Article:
There are conflicting definitions to the term "upgrade" with reference to computer operating systems currently in use. Microsoft refers to upgrade as replacing ANY OS with a later OS. By this definition, you can upgrade from Windows 98 to Windows 7 if your computer is capable of running Windows 7. You cannot, however, perform an "in-place upgrade". An in-place upgrade is upgrading without wiping your old OS, formatting, and installing the new OS fresh. This definition is commonly called simply "upgrade" by the using public. The typical computer professional will tell you that you can only "upgrade" from Windows Vista to Windows 7. Microsoft will tell you that you can perform an "in-place upgrade" only from Windows Vista to Windows 7. These two seemingly conflicting procedures are one and the same. Only the names are changed to confuse the innocent. By these same definitions, Microsoft will tell you, "Sure, you can upgrade from Windows XP to Windows 7 if you have adequate hardware, but you must perform a clean install" (format and install fresh). The typical computer professional will tell you, "No, you cannot upgrade from XP to Windows 7, you must perform a clean install".

    If you are a novice and do not understand for sure which definition a person is using, better get it understood before you proceed.

    edit: Agent Data is alluding to this terminology conflict here in his response to a previous post.
     
  10. Agent Data

    Agent Data Banned

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    a word like "upgrade" (without specific context) will continue to confuse especially non-native speakers (forum visitors) and that is not exactly a novice issue! always throwing insults that easily?

    ever thought about that perspective?...
     
  11. john3347

    john3347 Extraordinary Member
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    WOW! I sincerely apologize to anyone who was offended by my use of the word "novice" to describe someone who may be unfamiliar with the English language computer vernacular. I POSITIVELY meant to be throwing insults at NO ONE!! I was merely cautioning, really anyone, to make sure that they knew which meaning of "upgrade" someone was using before proceeding with whatever project they may have been embarking on.

    Now, if whatever powers that be within the computer and IT industry would get together and everyone pull in the same direction, a single definition for "upgrade" could exist and there would be no confusion. Until that condition exists (lots of luck on that), you "better get it understood before you proceed"
     
  12. Mitchell_A

    Mitchell_A Excellent Member

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    To avoid further conflicts or flame-baiting, this thread is closed.
    It was not designed for someone who doesn't know the difference between an Upgrade and a Clean installation,
    As the title suggests, it was designed to inform people of "The General Differences Between Windows 7 32-bit and 64-bit."
    I will make revisions where I see fit.

    By all means, feel free to make a thread clarifying about these issues, and I will more than gladly make it a "sticky" thread.
     
  13. Bigred

    Bigred New Member

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    Hi I am tryring to run a disc for a recertification course I am taking and when I try to start it, it says The version of Windows I am running is not compatable. It says I need to see what version I am running, 32 or 64 bit. I am runningWindows 7, 64 bit. I tried to run the disc in "compatability mode" but I cannot find that option when I right click on the disc.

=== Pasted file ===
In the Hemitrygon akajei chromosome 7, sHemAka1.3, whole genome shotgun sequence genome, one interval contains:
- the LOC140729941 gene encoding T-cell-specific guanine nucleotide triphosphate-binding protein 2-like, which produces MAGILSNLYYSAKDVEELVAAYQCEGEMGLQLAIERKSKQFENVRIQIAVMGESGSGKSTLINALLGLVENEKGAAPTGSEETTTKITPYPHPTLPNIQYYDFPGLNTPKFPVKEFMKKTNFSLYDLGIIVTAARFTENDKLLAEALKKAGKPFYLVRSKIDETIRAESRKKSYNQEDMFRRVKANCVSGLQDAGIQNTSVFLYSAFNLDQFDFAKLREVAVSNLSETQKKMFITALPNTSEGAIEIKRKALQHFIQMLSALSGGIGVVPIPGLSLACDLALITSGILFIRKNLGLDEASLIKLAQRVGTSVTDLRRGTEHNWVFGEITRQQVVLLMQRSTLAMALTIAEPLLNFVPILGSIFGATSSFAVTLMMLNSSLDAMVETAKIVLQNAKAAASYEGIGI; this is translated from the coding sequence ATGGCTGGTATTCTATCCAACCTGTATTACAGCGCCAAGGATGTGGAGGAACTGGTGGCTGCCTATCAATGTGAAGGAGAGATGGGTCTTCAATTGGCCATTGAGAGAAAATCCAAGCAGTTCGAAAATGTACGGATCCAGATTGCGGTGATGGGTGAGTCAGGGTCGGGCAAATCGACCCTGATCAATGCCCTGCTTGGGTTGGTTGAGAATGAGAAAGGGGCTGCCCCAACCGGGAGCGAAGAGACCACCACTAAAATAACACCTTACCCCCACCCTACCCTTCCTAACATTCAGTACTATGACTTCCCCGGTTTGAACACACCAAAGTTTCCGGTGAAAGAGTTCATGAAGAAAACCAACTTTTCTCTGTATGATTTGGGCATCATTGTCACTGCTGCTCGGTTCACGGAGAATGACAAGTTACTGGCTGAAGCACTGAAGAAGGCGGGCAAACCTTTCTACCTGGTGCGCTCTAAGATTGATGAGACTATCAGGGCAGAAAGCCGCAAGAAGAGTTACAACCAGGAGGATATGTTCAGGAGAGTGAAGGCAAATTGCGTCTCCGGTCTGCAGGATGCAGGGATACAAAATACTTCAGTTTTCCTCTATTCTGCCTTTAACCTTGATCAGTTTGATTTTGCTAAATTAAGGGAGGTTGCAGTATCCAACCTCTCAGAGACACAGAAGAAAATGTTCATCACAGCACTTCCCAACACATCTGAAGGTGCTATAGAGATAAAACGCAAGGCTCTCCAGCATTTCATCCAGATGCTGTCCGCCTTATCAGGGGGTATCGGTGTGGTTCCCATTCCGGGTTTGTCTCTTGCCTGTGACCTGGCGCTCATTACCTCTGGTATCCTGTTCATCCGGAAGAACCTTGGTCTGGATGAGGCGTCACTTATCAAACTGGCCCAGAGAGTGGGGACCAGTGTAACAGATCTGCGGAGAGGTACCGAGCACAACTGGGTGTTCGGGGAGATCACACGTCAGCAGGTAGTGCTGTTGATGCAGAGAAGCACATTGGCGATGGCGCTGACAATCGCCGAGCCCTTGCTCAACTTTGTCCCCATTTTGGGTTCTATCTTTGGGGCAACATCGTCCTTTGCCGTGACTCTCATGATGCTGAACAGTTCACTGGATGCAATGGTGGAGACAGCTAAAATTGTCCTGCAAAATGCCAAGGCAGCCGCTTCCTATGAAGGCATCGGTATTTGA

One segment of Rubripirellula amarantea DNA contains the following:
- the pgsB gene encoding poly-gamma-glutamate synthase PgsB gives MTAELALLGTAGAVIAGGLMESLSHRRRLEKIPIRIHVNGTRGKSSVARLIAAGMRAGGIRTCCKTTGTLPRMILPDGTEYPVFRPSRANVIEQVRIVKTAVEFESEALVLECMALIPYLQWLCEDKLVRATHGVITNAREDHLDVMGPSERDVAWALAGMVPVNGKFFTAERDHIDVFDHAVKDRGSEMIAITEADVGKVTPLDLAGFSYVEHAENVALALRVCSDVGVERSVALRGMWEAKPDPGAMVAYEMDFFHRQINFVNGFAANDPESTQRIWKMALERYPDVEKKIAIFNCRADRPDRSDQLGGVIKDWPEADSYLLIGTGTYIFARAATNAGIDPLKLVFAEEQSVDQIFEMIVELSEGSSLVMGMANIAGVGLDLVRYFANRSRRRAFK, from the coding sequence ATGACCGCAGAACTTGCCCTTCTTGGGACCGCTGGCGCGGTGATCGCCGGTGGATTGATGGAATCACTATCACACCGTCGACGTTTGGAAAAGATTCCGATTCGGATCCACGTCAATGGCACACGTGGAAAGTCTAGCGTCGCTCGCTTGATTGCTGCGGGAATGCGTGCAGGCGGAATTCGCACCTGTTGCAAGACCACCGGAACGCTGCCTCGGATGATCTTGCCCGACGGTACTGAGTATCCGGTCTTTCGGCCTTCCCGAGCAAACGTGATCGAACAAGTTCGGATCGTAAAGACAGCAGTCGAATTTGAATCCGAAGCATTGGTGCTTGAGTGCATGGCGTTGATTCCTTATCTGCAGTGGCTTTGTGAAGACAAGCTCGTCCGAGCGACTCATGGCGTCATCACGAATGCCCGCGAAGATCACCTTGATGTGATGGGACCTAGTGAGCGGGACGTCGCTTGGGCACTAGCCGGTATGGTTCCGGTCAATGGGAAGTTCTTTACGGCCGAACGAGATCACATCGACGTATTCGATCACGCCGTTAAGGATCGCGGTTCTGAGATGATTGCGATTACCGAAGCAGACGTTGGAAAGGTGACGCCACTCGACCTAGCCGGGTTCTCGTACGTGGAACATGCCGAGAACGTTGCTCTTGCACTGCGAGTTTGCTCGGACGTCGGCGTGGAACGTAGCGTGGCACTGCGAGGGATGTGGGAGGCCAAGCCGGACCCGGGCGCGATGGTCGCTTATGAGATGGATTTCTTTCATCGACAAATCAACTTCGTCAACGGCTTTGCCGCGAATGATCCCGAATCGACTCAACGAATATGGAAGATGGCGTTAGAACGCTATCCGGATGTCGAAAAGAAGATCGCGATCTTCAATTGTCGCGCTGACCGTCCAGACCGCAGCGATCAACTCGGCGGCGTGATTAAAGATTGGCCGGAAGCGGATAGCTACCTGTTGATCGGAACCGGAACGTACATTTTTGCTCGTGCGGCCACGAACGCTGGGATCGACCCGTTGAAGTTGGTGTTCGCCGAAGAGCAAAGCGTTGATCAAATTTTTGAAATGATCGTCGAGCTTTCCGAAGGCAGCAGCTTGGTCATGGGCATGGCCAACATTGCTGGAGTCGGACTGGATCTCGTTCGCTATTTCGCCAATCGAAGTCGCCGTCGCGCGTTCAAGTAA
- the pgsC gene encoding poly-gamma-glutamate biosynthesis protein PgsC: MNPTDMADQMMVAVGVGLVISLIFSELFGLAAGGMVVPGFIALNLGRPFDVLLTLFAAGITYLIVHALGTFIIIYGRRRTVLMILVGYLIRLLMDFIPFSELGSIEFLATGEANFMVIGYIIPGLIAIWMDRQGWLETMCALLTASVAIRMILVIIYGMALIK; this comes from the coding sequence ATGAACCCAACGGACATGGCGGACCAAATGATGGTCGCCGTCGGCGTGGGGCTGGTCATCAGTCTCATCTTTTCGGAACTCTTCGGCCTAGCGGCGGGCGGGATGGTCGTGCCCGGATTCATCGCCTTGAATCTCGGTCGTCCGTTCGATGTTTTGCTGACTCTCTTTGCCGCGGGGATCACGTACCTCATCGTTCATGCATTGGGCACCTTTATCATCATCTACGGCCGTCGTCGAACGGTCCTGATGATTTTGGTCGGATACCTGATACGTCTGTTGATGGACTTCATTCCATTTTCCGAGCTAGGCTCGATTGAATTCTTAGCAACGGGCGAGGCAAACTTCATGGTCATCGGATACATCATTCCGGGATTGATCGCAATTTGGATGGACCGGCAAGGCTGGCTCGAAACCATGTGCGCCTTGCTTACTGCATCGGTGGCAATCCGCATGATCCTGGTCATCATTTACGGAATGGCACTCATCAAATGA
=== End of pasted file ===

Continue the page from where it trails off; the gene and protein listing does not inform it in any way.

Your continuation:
Any idea how I can get this to play on my laptop??
     
  14. toolpusher

    toolpusher New Member

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    Hi

    Both my PC's have 4gb ram and used to run Win Vista 32bit. Knowing the 32 bit Win only handles 3.6 gb memory I upgraded my PC's to win 7 64 bit knowing that the 4gb would be utilised and I should get some increased performance. To be honest I never seen any increase in performance at all.

    I have now noticed that 64 bit uses double the length of memory address's that 32 bit does!! So far from increasing performance I will have decreased it slightly even though I am using the full 4 gb. Even If I upgrade both my PC's to 8 GB memory the max they can handle in reality it will be like using 32 bit machine that can handle 4gb . (if you see what I mean?)

    So is the whole 32 bit versus 64 bit a bit of a con really?

    Regards

    TP
     
  15. cybercore

    cybercore New Member

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    [​IMG]


    32-bit vs. 64-bit: More Bit, More Performance?


    Put to the test—both the 32-bit and 64-bit editions of Windows 7 on the same machine, with the exact same set of programs and drivers—and installed in the same order. Both installations were used for at least three days in order to ensure that the Windows Indexer, the Windows Superfetch, and other features would not interfere.


    Compressing a 1 Gbyte file into ZIP format
    [​IMG]



    3D Mark Vantage
    [​IMG]



    PC Mark Vantage
    [​IMG]



    Cinebench
    [​IMG]



    CRYSIS
    [​IMG]
     
  16. majarms

    majarms New Member

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    Re: Windows 7

    Still there may be a lot of things there might need a focus and need research on the upcoming issues as would also like to share that at month on 22nd Service Pack 01 for WIN7 is launch try to download and install if any issues let me know ill try to resolve your issue.
     
  17. NEWTON PEDROZA

    NEWTON PEDROZA New Member

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    [langtitle=pt]Re: Windows 7[/langtitle]

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    Aplica-se a todas as edições do Windows 7
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    Windows Update erro 80004002

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    Se o problema persistir depois de ter seguido os passos acima, vá para o site Microsoft Update Solution Center para tentar encontrar mais informações sobre o código de erro ou para solicitar suporte por e-mail.